1: From a corporate perspective, the money from an early pay discount is being credited to the project, forcing the project to record the transaction in project reports. Is this correct? What is the alternative?
2: Also, when some of the contracts being managed are lump sum, are we not obliged to reduce the ACWP since this is part of the negotiated price?
Any discount extended by a contractor to the government, whether it is the result of payment terms, a discount for prompt/early payment, or an overall discount in the pricing of an item or service, relates to the “price” of that end item or service -- not its cost. This distinction between price and cost is critical when applying earned value management (EVM) to a project, in that EVM is, by definition, a program management tool based on “cost” (NOT price).
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As such, any payment discount offered should have no effect on EVM nor its actual cost of work performed (ACWP) component. Instead, any discount is most correctly applied during the invoicing and payment process of a contract in the accounts receivable segment of a contractor’s accounting system, and as subsequently paid by the Defense Finance and Accounting Service (DFAS). Conceptually, the payment of a discount and its relation to EVM (and by extension ACWP) is similar to the fee or profit on a cost-plus contract, which are also not components of EVM, and also do not impact EVM or its components (including ACWP). It is in that same vein that you might think of a discount being applied to a contract; just as fee or profit has no impact on the ACWP actually recorded, neither does a discount, since both would generally be recorded in a similar fashion (i.e., on top of cost or ACWP).
Another similar example would be a payment withhold (such as one by DFAS or the Contracting Officer for, say, a noncompliant EVM system in violation of DFARS clause 252.242-7005, Contractor Business Systems) which also wouldn’t impact EVM or ACWP, but most certainly would have an impact on the amount of money, or price, that a contractor actually received.
You also ask in question 2, “are we not obliged to reduce the ACWP since this is part of the negotiated price”. Again, please remember that EVM, and as such ACWP, reflects “cost” which is not the same as the negotiated price, in that cost does not include the fee, profit, or discount that makes up price (by definition, price = cost + fee or profit - any discount (if applicable)).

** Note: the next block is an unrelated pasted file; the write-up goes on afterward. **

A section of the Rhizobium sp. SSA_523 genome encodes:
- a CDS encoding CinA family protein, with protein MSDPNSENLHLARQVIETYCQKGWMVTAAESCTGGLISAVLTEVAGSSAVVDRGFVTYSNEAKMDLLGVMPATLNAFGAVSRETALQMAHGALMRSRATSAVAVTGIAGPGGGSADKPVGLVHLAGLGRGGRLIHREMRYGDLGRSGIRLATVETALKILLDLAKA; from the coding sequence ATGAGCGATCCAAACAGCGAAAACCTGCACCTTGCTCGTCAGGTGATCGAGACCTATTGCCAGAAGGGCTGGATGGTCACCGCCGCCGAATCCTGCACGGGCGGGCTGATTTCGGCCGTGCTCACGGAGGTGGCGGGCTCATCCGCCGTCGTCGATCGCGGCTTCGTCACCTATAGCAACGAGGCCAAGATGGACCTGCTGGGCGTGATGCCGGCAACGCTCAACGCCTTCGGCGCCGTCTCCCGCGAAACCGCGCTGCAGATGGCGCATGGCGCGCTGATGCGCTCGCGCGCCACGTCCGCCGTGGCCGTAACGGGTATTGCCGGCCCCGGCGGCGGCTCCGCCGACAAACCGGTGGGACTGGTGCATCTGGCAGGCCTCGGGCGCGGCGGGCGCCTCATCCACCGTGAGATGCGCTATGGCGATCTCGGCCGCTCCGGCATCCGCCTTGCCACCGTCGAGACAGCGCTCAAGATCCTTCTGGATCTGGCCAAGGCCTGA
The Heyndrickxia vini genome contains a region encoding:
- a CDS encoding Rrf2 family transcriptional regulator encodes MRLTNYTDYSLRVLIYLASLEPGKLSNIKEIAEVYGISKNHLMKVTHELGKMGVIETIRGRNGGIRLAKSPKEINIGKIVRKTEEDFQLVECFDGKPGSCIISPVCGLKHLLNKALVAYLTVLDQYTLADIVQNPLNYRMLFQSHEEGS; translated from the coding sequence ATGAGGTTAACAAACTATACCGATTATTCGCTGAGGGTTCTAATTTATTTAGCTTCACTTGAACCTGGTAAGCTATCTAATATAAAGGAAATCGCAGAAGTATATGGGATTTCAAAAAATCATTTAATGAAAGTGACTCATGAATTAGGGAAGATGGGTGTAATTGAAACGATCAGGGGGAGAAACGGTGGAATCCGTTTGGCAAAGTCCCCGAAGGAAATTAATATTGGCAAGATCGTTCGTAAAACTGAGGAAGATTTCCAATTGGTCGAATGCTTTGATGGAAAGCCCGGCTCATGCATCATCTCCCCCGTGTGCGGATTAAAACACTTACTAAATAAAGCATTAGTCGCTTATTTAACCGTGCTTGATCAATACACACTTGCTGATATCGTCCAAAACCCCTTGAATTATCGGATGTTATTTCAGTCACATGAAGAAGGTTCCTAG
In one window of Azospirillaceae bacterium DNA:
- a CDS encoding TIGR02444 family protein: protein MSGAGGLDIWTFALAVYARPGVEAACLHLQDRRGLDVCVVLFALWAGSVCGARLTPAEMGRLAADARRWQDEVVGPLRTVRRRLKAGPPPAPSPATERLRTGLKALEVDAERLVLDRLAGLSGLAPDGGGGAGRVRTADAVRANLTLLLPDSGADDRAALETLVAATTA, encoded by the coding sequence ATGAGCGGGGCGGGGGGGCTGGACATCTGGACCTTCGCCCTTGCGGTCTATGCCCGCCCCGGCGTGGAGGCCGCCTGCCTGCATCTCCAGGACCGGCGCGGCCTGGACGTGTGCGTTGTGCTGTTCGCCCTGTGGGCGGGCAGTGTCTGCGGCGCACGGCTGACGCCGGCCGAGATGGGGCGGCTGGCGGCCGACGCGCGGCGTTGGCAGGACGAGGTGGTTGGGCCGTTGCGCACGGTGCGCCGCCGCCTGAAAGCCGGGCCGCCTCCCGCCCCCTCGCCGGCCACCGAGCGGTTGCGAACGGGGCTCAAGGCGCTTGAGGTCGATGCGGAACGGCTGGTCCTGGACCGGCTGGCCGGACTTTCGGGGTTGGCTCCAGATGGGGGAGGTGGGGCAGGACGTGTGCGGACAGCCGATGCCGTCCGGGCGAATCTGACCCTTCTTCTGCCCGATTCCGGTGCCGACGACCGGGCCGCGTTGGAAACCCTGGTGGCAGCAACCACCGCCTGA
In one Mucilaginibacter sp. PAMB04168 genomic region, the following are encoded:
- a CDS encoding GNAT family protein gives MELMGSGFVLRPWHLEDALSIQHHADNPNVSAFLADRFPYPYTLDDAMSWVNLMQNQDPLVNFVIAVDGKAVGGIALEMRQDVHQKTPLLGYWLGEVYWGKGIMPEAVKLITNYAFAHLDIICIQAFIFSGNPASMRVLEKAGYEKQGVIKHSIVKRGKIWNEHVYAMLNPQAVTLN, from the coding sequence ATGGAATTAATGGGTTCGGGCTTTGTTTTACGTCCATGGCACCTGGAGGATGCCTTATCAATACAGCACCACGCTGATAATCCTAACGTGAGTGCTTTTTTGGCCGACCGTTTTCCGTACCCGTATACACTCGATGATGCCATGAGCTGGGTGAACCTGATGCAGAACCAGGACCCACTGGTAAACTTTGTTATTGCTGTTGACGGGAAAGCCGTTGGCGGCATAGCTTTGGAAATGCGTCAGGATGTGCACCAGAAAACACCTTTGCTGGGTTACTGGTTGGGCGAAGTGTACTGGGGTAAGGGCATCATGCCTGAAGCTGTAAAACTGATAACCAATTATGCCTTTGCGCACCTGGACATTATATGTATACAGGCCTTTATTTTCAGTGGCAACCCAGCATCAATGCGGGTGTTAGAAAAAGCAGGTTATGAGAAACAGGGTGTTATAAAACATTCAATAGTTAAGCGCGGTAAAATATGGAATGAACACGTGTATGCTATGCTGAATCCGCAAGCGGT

In summary, any discount offered by, or applied to, a contractor should not be reflected in ACWP. Cost is cost, so it's appropriate for that cost to be true, not only for proper EVM analysis and metrics, but also for future reference and use by cost estimators. The discount should be handled in the billing/invoicing process, much the same way as fee or profit is, which never matches the ACWP or EVM data without reconciliation. (Note that this response is consistent with a sampling of experienced EVM professionals, the definition of ACWP, the Defense Contract Management Agency’s (DCMA) EVM Implementation Guide (EVMIG), the National Defense Industrial Association (NDIA) Program Management Systems Committee (PMSC) ANSI/EIA-748-A Standard for Earned Value Management Systems Intent Guide (specifically, guideline 16), and DoD’s Financial Management Regulation (FMR)).
References and Definitions:
- Per DCMA’s EVMIG:
o Actual Cost of Work Performed (ACWP): The actual cost of work performed, or ACWP, is the cost incurred and recorded for performance measurement purposes within a given time period and is accumulated over time. The ACWP is reported by the contractor’s accounting system in accordance with generally accepted accounting procedures. Simply stated actuals are actuals.
o Earned Value Management (EVM): A program management tool that integrates the work scope, schedule, and cost parameters of a program, in a manner providing objective performance measurement and management.
- Per NDIA PMSA ANSI/EIA-748-A:
o Guideline 16: Record direct costs in a manner consistent with the budgets in a formal system controlled by the general books of account. Accumulate direct costs in the formal accounting system in a manner consistent with the way the related work is planned and budgeted. Actual cost reported in the performance reports agrees with the costs recorded in the general books of account (accounting system).